Cashing in on the increasing demand for eco-friendly motoring solutions in Asia, automakers are steadily introducing models with varying degrees of electrification. One of them is BMW, which has recently launched the iX3. With this car, the German automaker hopes to get a stronghold in the emerging EV market in this part of the world.
The iX3 is based on the X3 crossover, which today stands as the brand’s single most popular product in its 140 markets worldwide. It is the third BMW model to receive full electrification following the i3 and the i8.
BMW engineers adapted an all-new rear subframe to the BMW Group CLAR platform to house an electric motor and an 80kWh battery pack. For now, all 286hp generated by the power unit is sent exclusively to the back axle in keeping with the BMW ethos of rear-wheel-drive fun. BMW quotes a range of up to 460km in a single charge, a 0-to-100km/h of 7 seconds, and a top speed limited to 180km/h. The automaker says an all-wheel-drive version is a possibility in the future especially for markets with four seasons, but it didn’t give a specific release date.
The iX3’s electrical system is of a modular design. This means that instead of changing huge components, smaller individual parts can be replaced as needed. The battery pack itself is more energy-dense compared to its rivals making it lighter and smaller, which yields better driving dynamics and improves range given its size and mass.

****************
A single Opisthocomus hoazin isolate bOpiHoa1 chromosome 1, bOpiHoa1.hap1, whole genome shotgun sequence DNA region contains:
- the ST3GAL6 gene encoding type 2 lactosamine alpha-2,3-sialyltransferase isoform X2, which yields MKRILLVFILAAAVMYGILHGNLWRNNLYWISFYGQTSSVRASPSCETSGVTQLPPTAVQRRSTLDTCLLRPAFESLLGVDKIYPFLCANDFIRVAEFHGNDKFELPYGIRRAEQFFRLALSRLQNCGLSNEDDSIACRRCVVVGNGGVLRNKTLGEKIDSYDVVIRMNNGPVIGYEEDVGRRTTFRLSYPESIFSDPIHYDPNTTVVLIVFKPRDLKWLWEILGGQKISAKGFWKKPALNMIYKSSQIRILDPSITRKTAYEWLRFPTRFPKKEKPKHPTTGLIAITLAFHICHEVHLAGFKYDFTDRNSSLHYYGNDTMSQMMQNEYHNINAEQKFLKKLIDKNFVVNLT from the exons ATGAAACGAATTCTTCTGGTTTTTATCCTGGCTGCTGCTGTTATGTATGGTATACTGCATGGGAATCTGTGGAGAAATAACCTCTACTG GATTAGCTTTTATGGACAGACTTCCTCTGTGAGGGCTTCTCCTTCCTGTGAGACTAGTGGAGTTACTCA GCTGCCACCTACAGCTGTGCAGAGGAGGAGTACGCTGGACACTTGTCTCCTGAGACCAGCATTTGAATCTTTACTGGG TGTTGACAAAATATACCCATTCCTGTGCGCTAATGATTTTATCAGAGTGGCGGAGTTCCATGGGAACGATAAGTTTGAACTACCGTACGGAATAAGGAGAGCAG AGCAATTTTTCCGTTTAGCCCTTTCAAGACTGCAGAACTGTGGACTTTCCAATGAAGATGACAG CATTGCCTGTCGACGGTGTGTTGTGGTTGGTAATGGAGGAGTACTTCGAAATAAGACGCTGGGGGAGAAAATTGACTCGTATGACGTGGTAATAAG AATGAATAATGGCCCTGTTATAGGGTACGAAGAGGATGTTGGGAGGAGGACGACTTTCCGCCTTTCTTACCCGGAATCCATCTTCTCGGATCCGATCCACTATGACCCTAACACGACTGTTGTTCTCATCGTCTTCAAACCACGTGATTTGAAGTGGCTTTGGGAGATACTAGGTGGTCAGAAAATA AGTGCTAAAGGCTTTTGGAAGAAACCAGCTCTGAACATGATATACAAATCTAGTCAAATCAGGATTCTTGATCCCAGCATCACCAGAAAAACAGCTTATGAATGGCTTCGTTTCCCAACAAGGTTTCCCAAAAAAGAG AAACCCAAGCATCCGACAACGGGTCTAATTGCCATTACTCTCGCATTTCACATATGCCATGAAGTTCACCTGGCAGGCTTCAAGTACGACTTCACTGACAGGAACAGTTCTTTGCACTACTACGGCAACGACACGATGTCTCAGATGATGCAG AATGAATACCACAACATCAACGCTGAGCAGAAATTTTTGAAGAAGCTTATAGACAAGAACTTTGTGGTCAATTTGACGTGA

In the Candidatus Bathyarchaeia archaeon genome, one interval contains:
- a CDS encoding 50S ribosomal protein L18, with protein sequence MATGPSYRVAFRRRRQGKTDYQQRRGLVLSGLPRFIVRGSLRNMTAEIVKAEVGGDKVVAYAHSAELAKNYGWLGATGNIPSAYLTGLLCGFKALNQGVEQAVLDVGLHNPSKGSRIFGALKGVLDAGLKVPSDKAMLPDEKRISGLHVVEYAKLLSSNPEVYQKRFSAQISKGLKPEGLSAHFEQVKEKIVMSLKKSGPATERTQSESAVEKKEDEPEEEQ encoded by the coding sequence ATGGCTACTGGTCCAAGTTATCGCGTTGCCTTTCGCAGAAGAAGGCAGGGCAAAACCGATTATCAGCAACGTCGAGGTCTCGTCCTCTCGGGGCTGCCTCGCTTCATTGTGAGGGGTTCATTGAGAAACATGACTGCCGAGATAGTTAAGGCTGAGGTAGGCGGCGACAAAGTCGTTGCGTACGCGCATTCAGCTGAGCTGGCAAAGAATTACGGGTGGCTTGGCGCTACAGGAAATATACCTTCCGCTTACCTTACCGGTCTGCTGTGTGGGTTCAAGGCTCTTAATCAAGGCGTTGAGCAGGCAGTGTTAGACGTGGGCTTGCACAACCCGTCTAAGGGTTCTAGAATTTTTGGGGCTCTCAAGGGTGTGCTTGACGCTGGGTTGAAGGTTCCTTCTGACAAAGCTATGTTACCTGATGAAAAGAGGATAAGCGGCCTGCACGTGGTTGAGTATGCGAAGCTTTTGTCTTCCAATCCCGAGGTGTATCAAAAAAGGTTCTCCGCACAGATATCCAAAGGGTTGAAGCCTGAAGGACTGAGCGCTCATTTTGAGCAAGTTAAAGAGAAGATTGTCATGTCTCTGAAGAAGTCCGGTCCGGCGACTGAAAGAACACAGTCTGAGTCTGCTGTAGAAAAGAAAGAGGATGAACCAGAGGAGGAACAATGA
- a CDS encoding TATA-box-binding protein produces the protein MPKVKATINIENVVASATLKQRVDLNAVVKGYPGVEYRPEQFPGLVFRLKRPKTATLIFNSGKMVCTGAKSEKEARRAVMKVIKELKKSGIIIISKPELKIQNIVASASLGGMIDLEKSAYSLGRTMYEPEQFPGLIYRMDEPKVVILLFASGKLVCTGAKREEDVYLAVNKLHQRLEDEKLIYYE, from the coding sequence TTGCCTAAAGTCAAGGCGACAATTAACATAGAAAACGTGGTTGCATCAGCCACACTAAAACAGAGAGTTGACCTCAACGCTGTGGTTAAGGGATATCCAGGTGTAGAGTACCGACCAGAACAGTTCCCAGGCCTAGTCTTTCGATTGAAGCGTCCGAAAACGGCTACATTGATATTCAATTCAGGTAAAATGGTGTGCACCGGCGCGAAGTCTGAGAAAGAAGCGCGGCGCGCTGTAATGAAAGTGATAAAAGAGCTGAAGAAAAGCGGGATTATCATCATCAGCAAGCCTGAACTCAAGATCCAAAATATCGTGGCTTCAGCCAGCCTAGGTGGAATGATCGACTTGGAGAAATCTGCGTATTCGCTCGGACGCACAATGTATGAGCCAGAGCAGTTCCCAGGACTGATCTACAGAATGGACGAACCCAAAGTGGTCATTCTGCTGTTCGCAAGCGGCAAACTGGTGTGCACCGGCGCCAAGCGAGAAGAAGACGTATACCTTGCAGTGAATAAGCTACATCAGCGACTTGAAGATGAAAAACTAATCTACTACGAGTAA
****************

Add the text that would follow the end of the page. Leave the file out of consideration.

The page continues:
Over-the-air updates to the EV system will be made available to enhance range and efficiency. With a 150kW DC fast charger, BMW claims an 80% charge time of 34 minutes and a 100km-range gain for every 10 minutes of charging. Single-phase 7kW and three-phase 11kW chargers compatible with regular household power supplies are also available. The powertrain has a separate eight-year (or 160,000km) warranty but BMW expects it to last the vehicle’s lifetime (estimated to be around 20 to 25 years).
Today, there are over 600,000 electrified BMW vehicles (both hybrids and pure EVs) on the road. The BMW Group expects this number to grow to 7 million by 2030. All iX3s will be built in BMW’s factory in Shenyang, China where demand for EVs, crossovers, and premium brands is huge. Deliveries in the People’s Republic will start in next month, with the European market following in early 2021.
But despite the huge industry-wide push for electrification in the wake of the Dieselgate scandal, BMW says development for traditional internal combustion engines will remain for the foreseeable future. The brand realizes that electrification of the entire model range is impractical especially in countries with little to no supporting charging infrastructure and government legislation favoring EVs.
By 2022, BMW expects 25% of all their car sales to be electrified (EV or hybrid)—stretching to 30% by 2025, and 50% by 2030. The automaker also informed us that almost 50% of vehicles sold are crossovers and SUVs, showing the steadily growing trend for such automobiles.